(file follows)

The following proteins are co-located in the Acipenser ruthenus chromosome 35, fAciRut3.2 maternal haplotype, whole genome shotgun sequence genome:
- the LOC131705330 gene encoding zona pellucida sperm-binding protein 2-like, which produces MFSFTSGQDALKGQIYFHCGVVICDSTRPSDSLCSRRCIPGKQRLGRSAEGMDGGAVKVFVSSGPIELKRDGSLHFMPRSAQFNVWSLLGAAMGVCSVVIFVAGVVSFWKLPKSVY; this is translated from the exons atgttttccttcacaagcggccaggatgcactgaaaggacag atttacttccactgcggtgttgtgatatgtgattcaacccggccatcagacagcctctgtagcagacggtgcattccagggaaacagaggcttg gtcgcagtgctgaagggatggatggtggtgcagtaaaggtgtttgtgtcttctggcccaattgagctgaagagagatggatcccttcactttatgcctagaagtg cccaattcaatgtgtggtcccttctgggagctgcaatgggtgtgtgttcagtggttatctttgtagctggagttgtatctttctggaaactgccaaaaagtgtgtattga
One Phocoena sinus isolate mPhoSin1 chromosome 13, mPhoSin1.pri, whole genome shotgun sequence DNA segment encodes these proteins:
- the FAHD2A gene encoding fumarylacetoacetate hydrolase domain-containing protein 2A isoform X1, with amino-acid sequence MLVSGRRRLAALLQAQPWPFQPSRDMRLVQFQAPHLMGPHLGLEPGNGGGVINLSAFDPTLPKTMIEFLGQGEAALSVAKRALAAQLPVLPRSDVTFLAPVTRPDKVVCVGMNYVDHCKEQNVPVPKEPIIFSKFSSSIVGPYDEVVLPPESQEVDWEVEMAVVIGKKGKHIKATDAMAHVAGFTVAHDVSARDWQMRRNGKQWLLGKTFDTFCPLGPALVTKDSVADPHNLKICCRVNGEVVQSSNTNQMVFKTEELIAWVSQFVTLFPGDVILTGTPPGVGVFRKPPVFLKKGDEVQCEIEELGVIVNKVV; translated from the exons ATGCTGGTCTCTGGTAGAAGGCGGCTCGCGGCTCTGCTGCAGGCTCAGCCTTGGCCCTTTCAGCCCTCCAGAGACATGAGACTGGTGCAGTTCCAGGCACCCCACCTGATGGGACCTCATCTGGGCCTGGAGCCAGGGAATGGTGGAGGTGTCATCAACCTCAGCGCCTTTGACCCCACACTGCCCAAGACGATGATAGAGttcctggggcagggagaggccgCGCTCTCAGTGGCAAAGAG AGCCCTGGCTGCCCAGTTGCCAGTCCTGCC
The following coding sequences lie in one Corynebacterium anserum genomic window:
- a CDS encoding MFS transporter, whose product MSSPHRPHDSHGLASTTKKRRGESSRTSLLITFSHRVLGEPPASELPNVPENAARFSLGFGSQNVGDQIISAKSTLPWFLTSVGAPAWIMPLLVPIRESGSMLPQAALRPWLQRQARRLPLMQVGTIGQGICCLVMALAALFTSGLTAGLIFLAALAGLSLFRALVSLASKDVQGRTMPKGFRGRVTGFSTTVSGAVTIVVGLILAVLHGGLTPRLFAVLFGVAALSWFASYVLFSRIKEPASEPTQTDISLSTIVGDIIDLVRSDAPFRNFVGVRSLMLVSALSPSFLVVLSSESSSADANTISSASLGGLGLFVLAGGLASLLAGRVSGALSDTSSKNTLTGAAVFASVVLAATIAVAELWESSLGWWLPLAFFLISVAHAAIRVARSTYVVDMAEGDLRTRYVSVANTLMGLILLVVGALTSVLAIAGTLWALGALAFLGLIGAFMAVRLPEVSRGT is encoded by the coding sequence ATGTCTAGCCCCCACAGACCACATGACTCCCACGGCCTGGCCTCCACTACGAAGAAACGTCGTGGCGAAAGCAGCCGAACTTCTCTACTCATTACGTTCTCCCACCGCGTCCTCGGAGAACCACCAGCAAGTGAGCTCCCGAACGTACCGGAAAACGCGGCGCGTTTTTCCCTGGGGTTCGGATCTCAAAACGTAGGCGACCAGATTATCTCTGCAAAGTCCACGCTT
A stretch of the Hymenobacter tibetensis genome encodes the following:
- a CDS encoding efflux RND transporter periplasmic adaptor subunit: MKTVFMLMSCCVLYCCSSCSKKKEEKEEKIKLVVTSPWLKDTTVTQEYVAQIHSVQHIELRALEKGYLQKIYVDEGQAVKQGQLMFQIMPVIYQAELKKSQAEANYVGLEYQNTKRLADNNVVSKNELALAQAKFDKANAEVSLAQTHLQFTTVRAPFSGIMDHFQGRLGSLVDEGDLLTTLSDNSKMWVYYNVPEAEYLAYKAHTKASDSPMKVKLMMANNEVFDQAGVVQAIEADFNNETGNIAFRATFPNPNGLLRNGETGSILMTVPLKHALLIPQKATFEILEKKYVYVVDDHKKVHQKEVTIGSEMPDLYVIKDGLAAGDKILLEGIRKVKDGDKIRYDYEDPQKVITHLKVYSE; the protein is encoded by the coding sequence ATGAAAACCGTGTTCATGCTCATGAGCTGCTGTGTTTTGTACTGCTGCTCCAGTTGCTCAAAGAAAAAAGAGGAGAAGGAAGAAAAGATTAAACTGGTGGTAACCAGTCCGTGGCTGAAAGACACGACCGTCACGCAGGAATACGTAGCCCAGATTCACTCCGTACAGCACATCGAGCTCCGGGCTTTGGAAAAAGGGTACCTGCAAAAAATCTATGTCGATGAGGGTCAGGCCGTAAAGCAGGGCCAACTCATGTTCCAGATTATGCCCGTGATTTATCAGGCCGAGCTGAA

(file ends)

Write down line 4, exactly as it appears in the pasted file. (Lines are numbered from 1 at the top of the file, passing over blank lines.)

- the FAHD2A gene encoding fumarylacetoacetate hydrolase domain-containing protein 2A isoform X1, with amino-acid sequence MLVSGRRRLAALLQAQPWPFQPSRDMRLVQFQAPHLMGPHLGLEPGNGGGVINLSAFDPTLPKTMIEFLGQGEAALSVAKRALAAQLPVLPRSDVTFLAPVTRPDKVVCVGMNYVDHCKEQNVPVPKEPIIFSKFSSSIVGPYDEVVLPPESQEVDWEVEMAVVIGKKGKHIKATDAMAHVAGFTVAHDVSARDWQMRRNGKQWLLGKTFDTFCPLGPALVTKDSVADPHNLKICCRVNGEVVQSSNTNQMVFKTEELIAWVSQFVTLFPGDVILTGTPPGVGVFRKPPVFLKKGDEVQCEIEELGVIVNKVV; translated from the exons ATGCTGGTCTCTGGTAGAAGGCGGCTCGCGGCTCTGCTGCAGGCTCAGCCTTGGCCCTTTCAGCCCTCCAGAGACATGAGACTGGTGCAGTTCCAGGCACCCCACCTGATGGGACCTCATCTGGGCCTGGAGCCAGGGAATGGTGGAGGTGTCATCAACCTCAGCGCCTTTGACCCCACACTGCCCAAGACGATGATAGAGttcctggggcagggagaggccgCGCTCTCAGTGGCAAAGAG AGCCCTGGCTGCCCAGTTGCCAGTCCTGCC